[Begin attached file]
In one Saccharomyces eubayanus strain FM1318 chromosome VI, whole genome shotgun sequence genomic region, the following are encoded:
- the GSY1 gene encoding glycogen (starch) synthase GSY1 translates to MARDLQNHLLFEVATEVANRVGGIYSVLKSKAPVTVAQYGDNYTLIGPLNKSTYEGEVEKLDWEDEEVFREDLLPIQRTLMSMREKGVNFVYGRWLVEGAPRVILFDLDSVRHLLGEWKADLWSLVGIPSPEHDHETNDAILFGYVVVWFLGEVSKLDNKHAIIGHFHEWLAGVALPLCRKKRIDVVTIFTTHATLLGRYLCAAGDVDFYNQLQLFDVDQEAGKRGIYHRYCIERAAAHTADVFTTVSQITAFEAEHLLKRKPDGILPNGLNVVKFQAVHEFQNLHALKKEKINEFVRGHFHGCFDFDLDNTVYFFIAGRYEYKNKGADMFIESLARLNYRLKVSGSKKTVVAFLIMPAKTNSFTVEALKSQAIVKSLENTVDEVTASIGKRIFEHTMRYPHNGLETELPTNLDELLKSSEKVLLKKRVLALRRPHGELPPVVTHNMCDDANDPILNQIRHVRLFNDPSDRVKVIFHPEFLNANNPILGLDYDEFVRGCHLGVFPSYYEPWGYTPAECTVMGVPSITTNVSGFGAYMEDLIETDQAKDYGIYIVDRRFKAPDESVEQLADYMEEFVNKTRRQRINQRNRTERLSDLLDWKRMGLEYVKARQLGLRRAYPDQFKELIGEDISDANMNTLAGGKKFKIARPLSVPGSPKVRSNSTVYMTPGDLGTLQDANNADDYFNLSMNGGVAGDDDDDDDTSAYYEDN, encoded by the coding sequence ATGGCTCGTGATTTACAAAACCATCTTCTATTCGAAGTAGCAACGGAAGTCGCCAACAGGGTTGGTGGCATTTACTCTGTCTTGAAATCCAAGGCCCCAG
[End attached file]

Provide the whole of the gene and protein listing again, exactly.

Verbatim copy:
In one Saccharomyces eubayanus strain FM1318 chromosome VI, whole genome shotgun sequence genomic region, the following are encoded:
- the GSY1 gene encoding glycogen (starch) synthase GSY1 translates to MARDLQNHLLFEVATEVANRVGGIYSVLKSKAPVTVAQYGDNYTLIGPLNKSTYEGEVEKLDWEDEEVFREDLLPIQRTLMSMREKGVNFVYGRWLVEGAPRVILFDLDSVRHLLGEWKADLWSLVGIPSPEHDHETNDAILFGYVVVWFLGEVSKLDNKHAIIGHFHEWLAGVALPLCRKKRIDVVTIFTTHATLLGRYLCAAGDVDFYNQLQLFDVDQEAGKRGIYHRYCIERAAAHTADVFTTVSQITAFEAEHLLKRKPDGILPNGLNVVKFQAVHEFQNLHALKKEKINEFVRGHFHGCFDFDLDNTVYFFIAGRYEYKNKGADMFIESLARLNYRLKVSGSKKTVVAFLIMPAKTNSFTVEALKSQAIVKSLENTVDEVTASIGKRIFEHTMRYPHNGLETELPTNLDELLKSSEKVLLKKRVLALRRPHGELPPVVTHNMCDDANDPILNQIRHVRLFNDPSDRVKVIFHPEFLNANNPILGLDYDEFVRGCHLGVFPSYYEPWGYTPAECTVMGVPSITTNVSGFGAYMEDLIETDQAKDYGIYIVDRRFKAPDESVEQLADYMEEFVNKTRRQRINQRNRTERLSDLLDWKRMGLEYVKARQLGLRRAYPDQFKELIGEDISDANMNTLAGGKKFKIARPLSVPGSPKVRSNSTVYMTPGDLGTLQDANNADDYFNLSMNGGVAGDDDDDDDTSAYYEDN, encoded by the coding sequence ATGGCTCGTGATTTACAAAACCATCTTCTATTCGAAGTAGCAACGGAAGTCGCCAACAGGGTTGGTGGCATTTACTCTGTCTTGAAATCCAAGGCCCCAG